But, it comes back to the point of innovation. When you pick up Infinite Warfare MP, you will not necessarily find something dramatically new. Many systems, features, and more feel identical to Black Ops 3.
There is something about Infinite Warfare MP experience that works: at many points, it is fun. While the experience does not feel new and lacks innovation, it is almost like a refined experience of what we have been playing for last several years. And if you did enjoy the last few Call of Duty games, then you might enjoy this too.
And it’s a dramatic improvement over Ghosts’ lack of polish. Here we can see the 3 year cycle providing some good polish and overall direction to the title.
There also appears to be in multiplayer an issue that some players are experiencing: lag compensation. This is something Infinity Ward is aware about and has been since the beta. At many points, it feels as if you “shoot first” but die instead of getting that select kill. This is something that other Call of Duty titles have experienced before, but it is noticeable for many in this game.
Sledgehammer Games first introduced ‘advanced’ movement in Call of Duty with the Exo Suites in Call of Duty: Advanced Warfare. These exos provided boost jumps, boost dashes, and more. Treyarch toned it down to a ‘chain based movement system’ in Black Ops 3, which still allowed double jumps and more, but it was more controlled and tight to maps than Advanced Warfare.
Infinite Warfare’s movement system, at Call of Duty XP, was identical to Call of Duty: Black Ops 3. However, at launch, it appears Infinity Ward has slightly toned down the movement system overall, making it more controlled. Another big difference in Infinite Warfare’s movement system compared to Black Ops 3 is how limited wall running is, which is a plus. Some maps are not designed for the wall running, and the movement system at some points is not required.
We really want to see Call of Duty return to boots on the ground. We’re not there yet, but hopefully Activision brings us back to the ground in future releases.
Infinity Ward introduces a Combat Rig system in Infinite Warfare, which is basically Infinity Ward’s take on the Specialists in Black Ops 3.
The difference between Infinite Warfare Rigs and Black Ops 3 Specialists is that Specialists actually had personalities, felt different when playing with different ones, and provided a balance to the game. Combat Rigs have no personalities, really. They feel stale, and you do not really know that you changed rig until the meter lights up in the bottom with a new payload.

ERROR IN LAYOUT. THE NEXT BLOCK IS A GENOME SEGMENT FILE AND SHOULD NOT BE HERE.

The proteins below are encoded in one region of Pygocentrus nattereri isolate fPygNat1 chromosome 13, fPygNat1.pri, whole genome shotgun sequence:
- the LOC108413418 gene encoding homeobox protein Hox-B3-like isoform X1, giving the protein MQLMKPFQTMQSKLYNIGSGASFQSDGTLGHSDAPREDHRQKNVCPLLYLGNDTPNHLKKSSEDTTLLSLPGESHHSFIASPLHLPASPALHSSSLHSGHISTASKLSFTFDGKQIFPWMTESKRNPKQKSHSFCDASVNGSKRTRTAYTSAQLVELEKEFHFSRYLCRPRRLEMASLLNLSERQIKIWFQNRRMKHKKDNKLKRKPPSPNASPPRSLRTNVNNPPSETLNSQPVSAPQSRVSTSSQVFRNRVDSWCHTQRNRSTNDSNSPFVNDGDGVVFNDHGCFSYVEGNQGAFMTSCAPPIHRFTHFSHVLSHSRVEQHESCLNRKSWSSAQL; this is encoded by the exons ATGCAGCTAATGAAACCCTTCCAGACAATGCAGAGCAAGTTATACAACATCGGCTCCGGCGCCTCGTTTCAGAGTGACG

Another huge different between Specialists and Combat Rigs is that you do not have to risk throwing away an ability for a payload. In Black Ops 3, you picked between a weapon and an ability and could only use one in-game. In Infinite Warfare, players can use a Payload (which can be weapons or different abilities) AND equip a trait which stays active throughout the entire game. It is basically an extra perk all players get. You do not sacrifice anything to equip a trait.
It seems like Infinity Ward was able to find a balance with this system in game, but these rig characters do not really expand the gameplay experience any more than Black Ops 3’s specialists did. And, we think its time to go back to the original system without these abilities. Some of the abilities just feel unnecessary in Call of Duty.
What made the older Call of Duty titles great was the simplicity in gameplay.
Ah, yes. The infamous Supply Drops are back. We are stuck with them, at this point probably. In a recent investor call, Activision said in-game sales “doubled” in Call of Duty in 2016. In fact, Activision Blizzard (the entire company, across all games) made $1 billion in 2016 just from in-game content sales.
But if we have to have Supply Drops, Infinity Ward’s implementation is probably an okay version of it. It’s a combination of Advanced Warfare’s and Black Ops 3’s system with twists.
Supply Drops in Infinite Warfare can award players with the following: